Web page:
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Home :: Archive :: 2002 :: October ::
Re: And then what
The Shakespeare Conference: SHK 13.2091  Thursday, 17 October 2002

[1]     From:   Annalisa Castaldo <
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        Date:   Wednesday, 16 Oct 2002 09:25:38 -0400
        Subj:   Re: SHK 13.2090 And then what?

[2]     From:   William Babula <
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        Date:   Wednesday, 16 Oct 2002 11:24:19 -0700
        Subj:   RE: SHK 13.2090 And then what?

[3]     From:   Steve Roth <
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        Date:   Wednesday, 16 Oct 2002 12:00:21 -0700
        Subj:   Re: SHK 13.2090 And then what?

[4]     From:   H. David Friedberg <
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        Date:   Wednesday, 16 Oct 2002 15:09:20 -0400
        Subj:   Re: SHK 13.2090 And then what?


[1]-----------------------------------------------------------------
From:           Annalisa Castaldo <
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Date:           Wednesday, 16 Oct 2002 09:25:38 -0400
Subject: 13.2090 And then what?
Comment:        Re: SHK 13.2090 And then what?

>Has anyone observed that Claudius and Laertes have made no plans for
>their conduct after the possible success of their "anointed"
>sword/poisoned chalice trick?

I had always assumed that when Claudius says even Gertrude will call the
death an accident, he believes all will assume that Laertes sword became
"unbated" during the bout. Practice swords were not always blunt, but
instead would have buttons or caps placed over the sharp end to protect
the fencers, and it was possible for these protections to fall off, or
be pulled off by being caught in clothing. So the original idea which
simply relied on Laertes' skill as a fighter could easily pass as
accident - he hits Hamlet in a vital area and then feigns shock when the
blade actually enters.

As for the rest of the plot - the various poisons -these make no sense
in practical terms of accidental death (especially since both seem to
have been impressively fast acting). But the neatness of each being
killed by his own weapon - Laertes by the poisoned sword and Claudius by
the poisoned cup - that I easily overlook the unrealistic nature of the
choices.

Annalisa Castaldo

[2]-------------------------------------------------------------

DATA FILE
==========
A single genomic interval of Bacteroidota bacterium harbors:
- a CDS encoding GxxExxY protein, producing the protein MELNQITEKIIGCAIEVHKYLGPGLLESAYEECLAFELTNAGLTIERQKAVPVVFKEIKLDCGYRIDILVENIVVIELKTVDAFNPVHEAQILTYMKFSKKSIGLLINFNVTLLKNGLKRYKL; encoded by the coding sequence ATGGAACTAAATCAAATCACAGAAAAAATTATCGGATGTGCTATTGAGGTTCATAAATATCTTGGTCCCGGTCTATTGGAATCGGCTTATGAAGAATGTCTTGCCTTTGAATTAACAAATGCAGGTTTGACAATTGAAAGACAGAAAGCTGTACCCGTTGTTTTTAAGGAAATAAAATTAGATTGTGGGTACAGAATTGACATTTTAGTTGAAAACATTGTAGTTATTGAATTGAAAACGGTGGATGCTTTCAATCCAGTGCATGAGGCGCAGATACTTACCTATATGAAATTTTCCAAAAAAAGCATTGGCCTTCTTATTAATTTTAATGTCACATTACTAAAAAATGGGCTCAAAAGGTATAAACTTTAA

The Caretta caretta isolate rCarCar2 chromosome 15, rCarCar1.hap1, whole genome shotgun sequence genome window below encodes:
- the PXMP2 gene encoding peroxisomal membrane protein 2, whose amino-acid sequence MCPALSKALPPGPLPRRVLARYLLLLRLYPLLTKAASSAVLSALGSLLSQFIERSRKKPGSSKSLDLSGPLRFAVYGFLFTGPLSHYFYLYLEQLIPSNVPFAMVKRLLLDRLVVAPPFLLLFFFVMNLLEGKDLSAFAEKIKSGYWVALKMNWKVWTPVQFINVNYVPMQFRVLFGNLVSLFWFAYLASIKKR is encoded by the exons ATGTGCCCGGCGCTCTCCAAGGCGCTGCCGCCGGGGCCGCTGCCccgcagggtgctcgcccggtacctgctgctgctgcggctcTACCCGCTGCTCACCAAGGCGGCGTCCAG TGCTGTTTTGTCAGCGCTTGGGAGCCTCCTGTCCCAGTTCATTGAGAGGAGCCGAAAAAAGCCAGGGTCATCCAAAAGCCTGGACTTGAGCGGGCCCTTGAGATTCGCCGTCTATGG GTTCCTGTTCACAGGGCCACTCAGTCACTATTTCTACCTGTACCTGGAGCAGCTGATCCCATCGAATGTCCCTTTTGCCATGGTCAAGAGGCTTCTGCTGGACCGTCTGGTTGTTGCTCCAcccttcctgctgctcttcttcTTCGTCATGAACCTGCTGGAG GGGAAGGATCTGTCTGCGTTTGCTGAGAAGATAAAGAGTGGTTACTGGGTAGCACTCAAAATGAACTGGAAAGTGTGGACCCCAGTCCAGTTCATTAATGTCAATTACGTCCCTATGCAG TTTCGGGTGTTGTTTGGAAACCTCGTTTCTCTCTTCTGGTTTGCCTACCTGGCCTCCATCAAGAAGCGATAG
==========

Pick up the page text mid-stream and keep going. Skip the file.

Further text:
From:           William Babula <
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Date:           Wednesday, 16 Oct 2002 11:24:19 -0700
Subject: 13.2090 And then what?
Comment:        RE: SHK 13.2090 And then what?

Would anyone at court have challenged whatever Claudius the King came up
with as the cause of  Hamlet's death?

[3]-------------------------------------------------------------
From:           Steve Roth <
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Date:           Wednesday, 16 Oct 2002 12:00:21 -0700
Subject: 13.2090 And then what?
Comment:        Re: SHK 13.2090 And then what?

>L. Swilley

>Has anyone observed that Claudius and Laertes have made no plans for
>their conduct after the possible success of their "anointed"
>sword/poisoned chalice trick? ("Dead from a scratch?  And Laertes' sword
>not properly blunted?  Oh, my, must be poor Hamlet's weak heart.  Oh, he
>doesn't have a weak heart?"  or,  "Laertes must have done it - to
>revenge his dear dead daddy.")

The whole Laertes/Caludius plot does strike me as decidedly odd.
Toungues would wag, one would think. Gertrude would be quite put out, it
seems. Wouldn't a killing in hugger mugger be more Claudius's MO? Ot
maybe M. Swilley is right. Claudius is planning to blame it all on
Laertes....

Steve
http://princehamlet.com

[4]-------------------------------------------------------------
From:           H. David Friedberg <
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Date:           Wednesday, 16 Oct 2002 15:09:20 -0400
Subject: 13.2090 And then what?
Comment:        Re: SHK 13.2090 And then what?

>Has anyone observed that Claudius and Laertes have made no plans for
>their conduct after the possible success of their "anointed"
>sword/poisoned chalice trick?   L. Swilley

Yes

L Swilley gets a C+ in Villainy 101

Claudius certainly has plans, to have Laertes immediately executed on a
charge of what we now call Murder 1 but may then have been Princicide
with a deadly weapon  He could then concentrate on finding a new
Chancellor who would get Senate approval quickly

Laertes wants only revenge. He would get it but wouldn't know what to do
with it

The penalties for killing the Heir to the Throne have been discussed in
detail by the Mikado, in a play of the same name a little later on

David

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